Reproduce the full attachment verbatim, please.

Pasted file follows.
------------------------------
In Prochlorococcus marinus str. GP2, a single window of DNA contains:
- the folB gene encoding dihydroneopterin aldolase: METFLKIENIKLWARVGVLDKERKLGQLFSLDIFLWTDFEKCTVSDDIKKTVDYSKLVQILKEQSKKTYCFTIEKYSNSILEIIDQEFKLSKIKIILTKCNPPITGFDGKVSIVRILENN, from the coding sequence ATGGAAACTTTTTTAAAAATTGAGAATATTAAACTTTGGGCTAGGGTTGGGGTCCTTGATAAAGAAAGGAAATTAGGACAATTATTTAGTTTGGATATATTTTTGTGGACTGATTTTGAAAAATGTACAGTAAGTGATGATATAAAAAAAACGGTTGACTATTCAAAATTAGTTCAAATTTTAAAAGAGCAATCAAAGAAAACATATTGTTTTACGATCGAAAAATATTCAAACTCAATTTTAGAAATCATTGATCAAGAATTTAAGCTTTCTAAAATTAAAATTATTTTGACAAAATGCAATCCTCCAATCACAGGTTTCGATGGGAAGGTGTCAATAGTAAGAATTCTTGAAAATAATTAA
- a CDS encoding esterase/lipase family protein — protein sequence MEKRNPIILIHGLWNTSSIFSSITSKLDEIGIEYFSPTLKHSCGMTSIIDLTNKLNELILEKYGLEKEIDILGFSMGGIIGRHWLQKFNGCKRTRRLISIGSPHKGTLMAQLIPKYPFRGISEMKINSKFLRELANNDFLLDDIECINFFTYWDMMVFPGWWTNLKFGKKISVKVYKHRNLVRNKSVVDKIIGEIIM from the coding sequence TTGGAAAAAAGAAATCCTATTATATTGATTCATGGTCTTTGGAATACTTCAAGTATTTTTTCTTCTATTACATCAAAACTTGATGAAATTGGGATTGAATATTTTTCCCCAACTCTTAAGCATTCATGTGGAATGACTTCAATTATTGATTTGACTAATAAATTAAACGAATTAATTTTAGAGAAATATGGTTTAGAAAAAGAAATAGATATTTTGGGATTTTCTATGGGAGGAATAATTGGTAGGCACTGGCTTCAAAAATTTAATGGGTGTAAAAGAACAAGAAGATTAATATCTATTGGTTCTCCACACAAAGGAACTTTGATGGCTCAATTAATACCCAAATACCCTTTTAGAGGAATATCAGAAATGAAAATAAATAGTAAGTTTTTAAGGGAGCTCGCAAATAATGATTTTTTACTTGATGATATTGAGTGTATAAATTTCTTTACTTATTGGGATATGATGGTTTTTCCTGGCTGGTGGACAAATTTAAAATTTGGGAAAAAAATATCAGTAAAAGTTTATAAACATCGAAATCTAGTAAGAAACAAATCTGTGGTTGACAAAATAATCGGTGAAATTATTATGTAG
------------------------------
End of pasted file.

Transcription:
In Prochlorococcus marinus str. GP2, a single window of DNA contains:
- the folB gene encoding dihydroneopterin aldolase: METFLKIENIKLWARVGVLDKERKLGQLFSLDIFLWTDFEKCTVSDDIKKTVDYSKLVQILKEQSKKTYCFTIEKYSNSILEIIDQEFKLSKIKIILTKCNPPITGFDGKVSIVRILENN, from the coding sequence ATGGAAACTTTTTTAAAAATTGAGAATATTAAACTTTGGGCTAGGGTTGGGGTCCTTGATAAAGAAAGGAAATTAGGACAATTATTTAGTTTGGATATATTTTTGTGGACTGATTTTGAAAAATGTACAGTAAGTGATGATATAAAAAAAACGGTTGACTATTCAAAATTAGTTCAAATTTTAAAAGAGCAATCAAAGAAAACATATTGTTTTACGATCGAAAAATATTCAAACTCAATTTTAGAAATCATTGATCAAGAATTTAAGCTTTCTAAAATTAAAATTATTTTGACAAAATGCAATCCTCCAATCACAGGTTTCGATGGGAAGGTGTCAATAGTAAGAATTCTTGAAAATAATTAA
- a CDS encoding esterase/lipase family protein — protein sequence MEKRNPIILIHGLWNTSSIFSSITSKLDEIGIEYFSPTLKHSCGMTSIIDLTNKLNELILEKYGLEKEIDILGFSMGGIIGRHWLQKFNGCKRTRRLISIGSPHKGTLMAQLIPKYPFRGISEMKINSKFLRELANNDFLLDDIECINFFTYWDMMVFPGWWTNLKFGKKISVKVYKHRNLVRNKSVVDKIIGEIIM from the coding sequence TTGGAAAAAAGAAATCCTATTATATTGATTCATGGTCTTTGGAATACTTCAAGTATTTTTTCTTCTATTACATCAAAACTTGATGAAATTGGGATTGAATATTTTTCCCCAACTCTTAAGCATTCATGTGGAATGACTTCAATTATTGATTTGACTAATAAATTAAACGAATTAATTTTAGAGAAATATGGTTTAGAAAAAGAAATAGATATTTTGGGATTTTCTATGGGAGGAATAATTGGTAGGCACTGGCTTCAAAAATTTAATGGGTGTAAAAGAACAAGAAGATTAATATCTATTGGTTCTCCACACAAAGGAACTTTGATGGCTCAATTAATACCCAAATACCCTTTTAGAGGAATATCAGAAATGAAAATAAATAGTAAGTTTTTAAGGGAGCTCGCAAATAATGATTTTTTACTTGATGATATTGAGTGTATAAATTTCTTTACTTATTGGGATATGATGGTTTTTCCTGGCTGGTGGACAAATTTAAAATTTGGGAAAAAAATATCAGTAAAAGTTTATAAACATCGAAATCTAGTAAGAAACAAATCTGTGGTTGACAAAATAATCGGTGAAATTATTATGTAG